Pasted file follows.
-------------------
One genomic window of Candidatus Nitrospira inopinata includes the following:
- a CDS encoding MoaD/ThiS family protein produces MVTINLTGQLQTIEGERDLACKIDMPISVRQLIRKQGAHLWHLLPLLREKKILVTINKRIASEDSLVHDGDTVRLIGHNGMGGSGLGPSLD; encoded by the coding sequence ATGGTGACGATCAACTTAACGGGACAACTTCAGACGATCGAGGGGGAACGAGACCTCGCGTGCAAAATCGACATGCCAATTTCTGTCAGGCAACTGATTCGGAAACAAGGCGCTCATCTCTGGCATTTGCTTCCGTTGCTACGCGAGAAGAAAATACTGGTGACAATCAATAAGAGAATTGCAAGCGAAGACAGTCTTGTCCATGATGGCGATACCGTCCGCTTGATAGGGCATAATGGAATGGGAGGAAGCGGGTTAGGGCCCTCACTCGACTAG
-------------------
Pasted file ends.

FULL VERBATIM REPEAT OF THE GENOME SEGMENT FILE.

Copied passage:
One genomic window of Candidatus Nitrospira inopinata includes the following:
- a CDS encoding MoaD/ThiS family protein produces MVTINLTGQLQTIEGERDLACKIDMPISVRQLIRKQGAHLWHLLPLLREKKILVTINKRIASEDSLVHDGDTVRLIGHNGMGGSGLGPSLD; encoded by the coding sequence ATGGTGACGATCAACTTAACGGGACAACTTCAGACGATCGAGGGGGAACGAGACCTCGCGTGCAAAATCGACATGCCAATTTCTGTCAGGCAACTGATTCGGAAACAAGGCGCTCATCTCTGGCATTTGCTTCCGTTGCTACGCGAGAAGAAAATACTGGTGACAATCAATAAGAGAATTGCAAGCGAAGACAGTCTTGTCCATGATGGCGATACCGTCCGCTTGATAGGGCATAATGGAATGGGAGGAAGCGGGTTAGGGCCCTCACTCGACTAG